Published on June 23rd, 2014 | by Allan Brown2
EIFF 2014: The Green Inferno Review
Movie Review: The Green Inferno (2014)
Running Time: 100 mins
Director: Eli Roth
Writers: Eli Roth, Guillermo Amoedo
Cast: Lorenza Izzo, Ariel Levy, Daryl Sabara, Kirby Bliss Blanton, Sky Ferreira, Magda Apanowicz, Aaron Burns, Richard Burgi
Director Eli Roth (Hostel) once again treads familiar ground with the brand of spatter-house horror that he has become synonymous with. Despite the substance void and mass predictability associated with such films, Roth injects the right cocktail of fun and gore; to not only satisfy his army of dedicated fans, but possibly several newcomers too.
The story follows Justine (Lorenza Izzo), a New York City college student who, along with a group of fellow campus activist’s – led by the egotistical Alejandro (Ariel Levy), decide to embark on a trip to the Peruvian rainforest. Their mission; to prevent the logging company from not only eradicating a huge area of Amazon rainforest, but who also threaten the existence of local indigenous tribes. However, when their plane inadvertently crash lands deep in the lush jungle, the stricken survivors soon realise their real battle for survival has only just begun.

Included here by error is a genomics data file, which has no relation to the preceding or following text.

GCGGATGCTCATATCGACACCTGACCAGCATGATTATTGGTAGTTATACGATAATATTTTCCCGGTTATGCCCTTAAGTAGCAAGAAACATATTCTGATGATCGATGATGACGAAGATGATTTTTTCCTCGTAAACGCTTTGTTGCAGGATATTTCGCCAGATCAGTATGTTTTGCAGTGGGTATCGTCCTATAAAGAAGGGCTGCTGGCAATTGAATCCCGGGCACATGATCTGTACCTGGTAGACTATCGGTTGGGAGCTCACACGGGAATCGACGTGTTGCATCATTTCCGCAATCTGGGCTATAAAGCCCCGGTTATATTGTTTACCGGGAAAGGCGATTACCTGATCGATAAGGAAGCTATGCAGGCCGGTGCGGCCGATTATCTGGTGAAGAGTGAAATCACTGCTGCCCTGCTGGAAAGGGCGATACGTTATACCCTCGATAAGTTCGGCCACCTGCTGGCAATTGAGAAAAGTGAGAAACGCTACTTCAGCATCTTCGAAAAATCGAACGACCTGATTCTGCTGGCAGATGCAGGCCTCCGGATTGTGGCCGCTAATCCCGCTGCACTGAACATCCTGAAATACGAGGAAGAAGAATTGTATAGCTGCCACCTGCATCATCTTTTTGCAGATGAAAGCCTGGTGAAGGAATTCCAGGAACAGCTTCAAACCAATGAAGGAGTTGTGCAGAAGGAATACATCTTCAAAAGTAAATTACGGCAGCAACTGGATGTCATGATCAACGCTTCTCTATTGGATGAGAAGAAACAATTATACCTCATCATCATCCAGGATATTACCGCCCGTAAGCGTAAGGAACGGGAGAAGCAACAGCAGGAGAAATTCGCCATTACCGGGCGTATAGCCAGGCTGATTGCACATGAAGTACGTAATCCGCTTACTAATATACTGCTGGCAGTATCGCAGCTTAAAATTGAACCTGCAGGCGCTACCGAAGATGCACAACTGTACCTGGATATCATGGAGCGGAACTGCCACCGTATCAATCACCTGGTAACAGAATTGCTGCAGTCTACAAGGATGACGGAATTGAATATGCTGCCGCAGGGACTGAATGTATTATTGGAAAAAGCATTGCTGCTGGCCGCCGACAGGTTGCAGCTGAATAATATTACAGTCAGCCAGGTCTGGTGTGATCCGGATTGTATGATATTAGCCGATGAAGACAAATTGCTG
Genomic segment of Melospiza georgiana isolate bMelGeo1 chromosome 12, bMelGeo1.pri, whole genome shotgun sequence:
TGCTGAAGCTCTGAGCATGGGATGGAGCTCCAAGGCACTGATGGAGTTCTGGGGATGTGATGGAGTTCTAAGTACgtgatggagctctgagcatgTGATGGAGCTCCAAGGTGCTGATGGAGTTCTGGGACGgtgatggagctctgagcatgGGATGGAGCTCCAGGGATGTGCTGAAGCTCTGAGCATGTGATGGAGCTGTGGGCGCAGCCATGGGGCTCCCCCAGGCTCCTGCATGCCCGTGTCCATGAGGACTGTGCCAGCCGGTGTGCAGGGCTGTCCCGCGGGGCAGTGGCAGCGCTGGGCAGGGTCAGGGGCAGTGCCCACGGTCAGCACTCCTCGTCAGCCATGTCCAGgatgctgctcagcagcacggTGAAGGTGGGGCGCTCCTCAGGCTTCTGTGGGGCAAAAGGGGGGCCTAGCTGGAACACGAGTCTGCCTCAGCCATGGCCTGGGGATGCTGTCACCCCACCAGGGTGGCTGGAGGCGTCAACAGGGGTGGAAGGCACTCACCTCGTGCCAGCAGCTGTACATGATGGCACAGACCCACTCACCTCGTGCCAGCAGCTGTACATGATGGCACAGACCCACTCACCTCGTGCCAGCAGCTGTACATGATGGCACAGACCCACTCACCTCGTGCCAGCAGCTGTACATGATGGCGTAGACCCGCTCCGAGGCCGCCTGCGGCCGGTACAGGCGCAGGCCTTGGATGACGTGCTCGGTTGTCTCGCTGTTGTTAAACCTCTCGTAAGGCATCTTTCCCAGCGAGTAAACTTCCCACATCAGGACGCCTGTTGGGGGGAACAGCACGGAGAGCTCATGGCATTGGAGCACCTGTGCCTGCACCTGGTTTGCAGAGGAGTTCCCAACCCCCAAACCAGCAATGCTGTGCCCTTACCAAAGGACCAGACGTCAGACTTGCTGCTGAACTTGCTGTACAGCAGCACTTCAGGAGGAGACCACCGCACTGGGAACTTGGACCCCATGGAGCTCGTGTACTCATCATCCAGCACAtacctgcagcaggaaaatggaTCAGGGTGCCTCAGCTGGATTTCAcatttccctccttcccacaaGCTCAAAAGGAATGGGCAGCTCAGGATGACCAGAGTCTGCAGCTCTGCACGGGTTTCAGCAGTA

Roth’s wonderfully Ominous panoramic opening title sequence (A clear nod to Kubrick’s The Shining opening sequence) presents the beautifully perilous unmapped landscape of below, as a pathway of the horror that will duly follow. These shots along with the many candid depictions of village life, its sense of community and its macabre traditions, are crafted with skill and vigour, as we anxiously wait perched at the edge of our seats for the inevitable to begin. However, to get to this point we trudge through almost 40 minutes of tedious melodrama and hackneyed stereotypical characterisation. Although this time is used to set up the play and outline the precession’s, not the ham-fisted dialogue or its one dimensional characters have the depth or are interesting enough to shoulder the movie for this length of time.
However, when the Cannibal Holocaust action takes over Roth once again comes in to his own. Scenes of torture, mutilation and unhinged gore take centre stage, as the director delivers a heightened sense of tension and horror that is almost unwavering. While these scenes are indeed shocking, nauseating and deliberately uncomfortable, Roth interjects them with well timed humour, or comedic set-pieces that are a delight to watch unfold. These tonal shifts from horror to comedy are now common place with such genre films, but their success are more often than not, hit or miss. Roth, here, knocks these scenes out the park.
Summary: All in all, Eli Roth sticks to what he does best, and despite there being a lack of originality on show, The Green Inferno hits all the right notes for the sub-genre it firmly plants itself in.